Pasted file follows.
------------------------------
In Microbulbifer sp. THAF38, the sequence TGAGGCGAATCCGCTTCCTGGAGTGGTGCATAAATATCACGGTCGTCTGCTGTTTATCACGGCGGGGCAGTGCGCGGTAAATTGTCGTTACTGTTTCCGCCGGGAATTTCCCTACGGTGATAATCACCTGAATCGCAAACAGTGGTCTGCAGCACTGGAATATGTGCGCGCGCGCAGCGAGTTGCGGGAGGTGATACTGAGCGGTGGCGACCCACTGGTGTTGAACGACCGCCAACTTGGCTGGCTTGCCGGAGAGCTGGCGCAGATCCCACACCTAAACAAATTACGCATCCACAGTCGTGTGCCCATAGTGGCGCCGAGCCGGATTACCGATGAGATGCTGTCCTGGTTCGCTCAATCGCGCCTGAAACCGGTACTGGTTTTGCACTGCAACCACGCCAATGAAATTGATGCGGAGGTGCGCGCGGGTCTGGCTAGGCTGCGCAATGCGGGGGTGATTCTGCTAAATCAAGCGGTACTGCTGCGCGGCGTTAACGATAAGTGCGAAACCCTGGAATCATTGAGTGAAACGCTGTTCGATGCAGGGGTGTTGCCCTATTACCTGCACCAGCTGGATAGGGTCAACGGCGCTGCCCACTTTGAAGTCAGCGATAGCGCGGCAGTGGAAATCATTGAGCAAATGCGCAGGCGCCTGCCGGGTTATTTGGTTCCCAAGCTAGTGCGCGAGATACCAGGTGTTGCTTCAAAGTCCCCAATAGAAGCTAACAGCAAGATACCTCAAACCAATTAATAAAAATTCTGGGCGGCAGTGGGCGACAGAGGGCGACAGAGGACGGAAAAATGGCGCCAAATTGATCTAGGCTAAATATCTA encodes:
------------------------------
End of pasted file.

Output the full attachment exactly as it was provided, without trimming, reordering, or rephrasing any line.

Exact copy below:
In Microbulbifer sp. THAF38, the sequence TGAGGCGAATCCGCTTCCTGGAGTGGTGCATAAATATCACGGTCGTCTGCTGTTTATCACGGCGGGGCAGTGCGCGGTAAATTGTCGTTACTGTTTCCGCCGGGAATTTCCCTACGGTGATAATCACCTGAATCGCAAACAGTGGTCTGCAGCACTGGAATATGTGCGCGCGCGCAGCGAGTTGCGGGAGGTGATACTGAGCGGTGGCGACCCACTGGTGTTGAACGACCGCCAACTTGGCTGGCTTGCCGGAGAGCTGGCGCAGATCCCACACCTAAACAAATTACGCATCCACAGTCGTGTGCCCATAGTGGCGCCGAGCCGGATTACCGATGAGATGCTGTCCTGGTTCGCTCAATCGCGCCTGAAACCGGTACTGGTTTTGCACTGCAACCACGCCAATGAAATTGATGCGGAGGTGCGCGCGGGTCTGGCTAGGCTGCGCAATGCGGGGGTGATTCTGCTAAATCAAGCGGTACTGCTGCGCGGCGTTAACGATAAGTGCGAAACCCTGGAATCATTGAGTGAAACGCTGTTCGATGCAGGGGTGTTGCCCTATTACCTGCACCAGCTGGATAGGGTCAACGGCGCTGCCCACTTTGAAGTCAGCGATAGCGCGGCAGTGGAAATCATTGAGCAAATGCGCAGGCGCCTGCCGGGTTATTTGGTTCCCAAGCTAGTGCGCGAGATACCAGGTGTTGCTTCAAAGTCCCCAATAGAAGCTAACAGCAAGATACCTCAAACCAATTAATAAAAATTCTGGGCGGCAGTGGGCGACAGAGGGCGACAGAGGACGGAAAAATGGCGCCAAATTGATCTAGGCTAAATATCTA encodes: